I’ll offer that this time is different because these are not idle threats made by some petulant teenager throwing a hissy fit. No one on the stage last Friday at CMLS was holding their breath until they turn blue in order to get their way. Not once did I hear the phrase “or else” uttered by TRA President/CEO Craig Cheatham. What I did hear was simple declarative statements of what TRA considers the facts of business life – that the practices they itemized were likely to cause conflict between MLSs and their Broker participants.

Some listeners were shocked, SHOCKED I tell you to hear there had been discontent here. They had never heard of such a thing, at least not in their backyards.

I’ve been doing some digging trying to figure out where this schism between brokers and their association owned/operated MLSs started. This has apparently been going on for years and no one noticed until last Friday.

Here’s what I’m finding and some of it is disturbing.

The Realty Alliance has a Facebook page. The page is posted to with great regularity by the administrator with observations and statements that sound an awful lot like either policy or stated concerns. These posts go back two and a half years, to May 2011. There aren’t many, but they do recite multiple expressions of angst about the growing schism between brokerages and their associations and MLSs. Examples:

TRAFB-01

TRAFB-02

 

TRAFB-03

 

TRAFB-04

 

Some of the messages are very cryptic. Such as

TRAFB-05

 

and a reminder a week later

TRAFB-06

And earlier that year when Franchisor IDX was a hot topic:

TRAFB-07

 

TRAFB-08

 

 

TRAFB-09

 

TRAFB-10

 

TRAFB-11

 

These last few entries all point to the time when TRA was fighting its implementation of franchisor IDX by NAR. The discussion was heated and almost everyone with a passing thought and a keyboard chimed in with their personal opinions about the debate. One blog, Matthew Ferrara, linked to from the TRA Facebook site, had some provocative quotes and comments, such as:MFerrara Post

Again, so what? This is just picking at the scabs of the never-healing self-inflicted wound REALTORS stabbed themselves with decades ago, called MLS.

So all of the “nice” things that MLS policies supposedly provide brokers are becoming less valuable to many brokers with every new technology decision that accompanies them.

Mr. Ferrara had some observations that seem to presage the discussions we’re having today by nearly three years. Here, on how difficult a new technology solution would be:

As for sharing it (data) between multiple brokers, alternatives have already proven the possibility: Postlets, Point2 and – shock! – peer-to-peer syndication feeds make it possible for companies to transfer data to each other without much cost (in some cases, none). If an unfunded-nobody can syndicate their data to Huffington Post using a free WordPress-coded blog and free WiFi at Starbucks, don’t you think today’s brokers can figure out how to send data to each other?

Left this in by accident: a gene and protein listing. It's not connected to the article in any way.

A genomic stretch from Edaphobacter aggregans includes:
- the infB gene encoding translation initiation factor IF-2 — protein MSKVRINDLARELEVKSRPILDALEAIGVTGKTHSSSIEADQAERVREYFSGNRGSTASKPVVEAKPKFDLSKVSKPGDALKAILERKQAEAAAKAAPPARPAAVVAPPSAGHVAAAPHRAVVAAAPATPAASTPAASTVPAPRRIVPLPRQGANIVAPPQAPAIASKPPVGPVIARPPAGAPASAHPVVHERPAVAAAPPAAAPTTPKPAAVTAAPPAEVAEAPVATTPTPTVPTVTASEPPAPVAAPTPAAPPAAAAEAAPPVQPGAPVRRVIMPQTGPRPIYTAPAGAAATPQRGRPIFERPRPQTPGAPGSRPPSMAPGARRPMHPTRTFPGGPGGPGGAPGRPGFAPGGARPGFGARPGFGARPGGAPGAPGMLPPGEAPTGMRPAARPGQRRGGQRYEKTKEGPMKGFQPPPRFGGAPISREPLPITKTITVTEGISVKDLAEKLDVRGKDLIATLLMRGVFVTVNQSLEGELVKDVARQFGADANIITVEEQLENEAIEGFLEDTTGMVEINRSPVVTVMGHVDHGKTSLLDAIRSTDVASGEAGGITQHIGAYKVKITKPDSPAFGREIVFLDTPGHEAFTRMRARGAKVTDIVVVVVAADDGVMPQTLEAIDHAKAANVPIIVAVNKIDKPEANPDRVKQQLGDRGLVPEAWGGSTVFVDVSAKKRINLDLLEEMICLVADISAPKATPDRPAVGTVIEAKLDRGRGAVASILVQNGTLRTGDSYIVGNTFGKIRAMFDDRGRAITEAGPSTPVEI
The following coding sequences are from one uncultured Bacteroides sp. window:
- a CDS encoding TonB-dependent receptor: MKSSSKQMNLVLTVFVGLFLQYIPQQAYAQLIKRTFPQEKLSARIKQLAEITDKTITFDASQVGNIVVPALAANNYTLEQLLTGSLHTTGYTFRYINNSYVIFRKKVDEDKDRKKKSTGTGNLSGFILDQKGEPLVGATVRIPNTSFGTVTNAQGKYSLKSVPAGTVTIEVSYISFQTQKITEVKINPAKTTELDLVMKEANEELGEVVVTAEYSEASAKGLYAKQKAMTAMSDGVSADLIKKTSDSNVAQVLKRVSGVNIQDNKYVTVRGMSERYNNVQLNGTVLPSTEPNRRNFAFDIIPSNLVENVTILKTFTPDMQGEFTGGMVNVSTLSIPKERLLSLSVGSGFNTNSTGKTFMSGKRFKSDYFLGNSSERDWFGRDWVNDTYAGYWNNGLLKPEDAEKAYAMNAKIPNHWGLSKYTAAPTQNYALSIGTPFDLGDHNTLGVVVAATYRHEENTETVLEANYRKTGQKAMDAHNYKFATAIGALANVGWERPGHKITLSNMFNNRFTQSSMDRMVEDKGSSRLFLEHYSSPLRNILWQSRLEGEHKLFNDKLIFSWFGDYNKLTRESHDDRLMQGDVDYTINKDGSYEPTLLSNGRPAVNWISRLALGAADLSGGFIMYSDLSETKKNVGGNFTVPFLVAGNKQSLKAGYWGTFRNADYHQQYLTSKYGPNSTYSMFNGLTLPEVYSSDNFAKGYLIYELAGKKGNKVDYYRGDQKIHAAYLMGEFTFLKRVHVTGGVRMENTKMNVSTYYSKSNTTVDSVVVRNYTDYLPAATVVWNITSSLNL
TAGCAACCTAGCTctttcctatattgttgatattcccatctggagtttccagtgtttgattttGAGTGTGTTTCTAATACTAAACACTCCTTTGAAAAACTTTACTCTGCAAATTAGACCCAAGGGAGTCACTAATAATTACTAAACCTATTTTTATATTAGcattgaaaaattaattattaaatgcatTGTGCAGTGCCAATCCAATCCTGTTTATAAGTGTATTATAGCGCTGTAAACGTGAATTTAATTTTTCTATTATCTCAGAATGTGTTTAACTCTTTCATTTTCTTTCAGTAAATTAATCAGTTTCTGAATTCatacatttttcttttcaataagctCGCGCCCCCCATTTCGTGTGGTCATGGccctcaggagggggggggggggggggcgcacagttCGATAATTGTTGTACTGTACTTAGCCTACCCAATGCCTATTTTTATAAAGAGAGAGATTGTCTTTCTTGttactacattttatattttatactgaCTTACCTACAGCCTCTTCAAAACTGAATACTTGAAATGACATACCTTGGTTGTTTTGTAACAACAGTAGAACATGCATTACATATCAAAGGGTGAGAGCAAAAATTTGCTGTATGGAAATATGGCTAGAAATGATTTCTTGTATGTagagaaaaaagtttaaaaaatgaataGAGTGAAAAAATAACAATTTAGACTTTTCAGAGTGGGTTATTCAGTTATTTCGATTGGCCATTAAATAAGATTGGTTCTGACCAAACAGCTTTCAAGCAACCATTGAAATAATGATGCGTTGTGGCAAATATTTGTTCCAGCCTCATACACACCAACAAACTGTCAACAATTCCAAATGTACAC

On how to do business without an MLS (remember this is early 2011):

And that’s the real unintended consequence of the IDX syndication rule. Some brokers must now seriously consider withdrawing from the MLS club entirely. And why not? Most of New York City has survived just fine into the 21st century without MLS. Millions of real estate brokers around the world get along fine without overly organized compensation policies and data policing. They know how to cut each other a referral check, and generally play nice. Consumers, on the other hand, are far better at inducing brokers to keep their data fresh than a few dollar fine by a MLS cop, lest the broker face consumers’ wrath on Twitter and Yelp.

So the discussion of MLS v. Broker problems isn’t new. Nor are some of the more obvious possible resolutions to the problems in the event that the brokers and NAR/MLS teams can’t reach consensus on changes needed in the underlying relationships.

At the risk of repeating myself, I will. Here are comments I posted to the Vendor Alley essay on this topic earlier today:

I think we are over-thinking this. Let’s look at Occam’s razor: the simple answer is most often correct.

What do the brokers say they want? A simple solution that lets them trade inventory and cooperate on selling homes. Nothing more. The simple solution would be to meet for coffee at the corner restaurant once each week and exchange lists of addresses and prices. Sound familiar? Now make it electronic, but keep it simple.

We are seeing this in the agent community with private listing networks where agents exchange pocket listings with other agents with whom they choose to work. No NAR oversight; no mandatory cooperation requirement, no syndication; no MLS rules or competing products/services, no need to join 47 MLSs because of artificial geographic or political boundaries, just a simple society created by the peers in the group. And if someone isn’t playing by the rules, the group either kicks them out or just ignores them.

That approach on a slightly larger scale could work for residential brokerages. It certainly has worked just fine for the commercial brokers for decades. And most of them have never joined an MLS in their lives.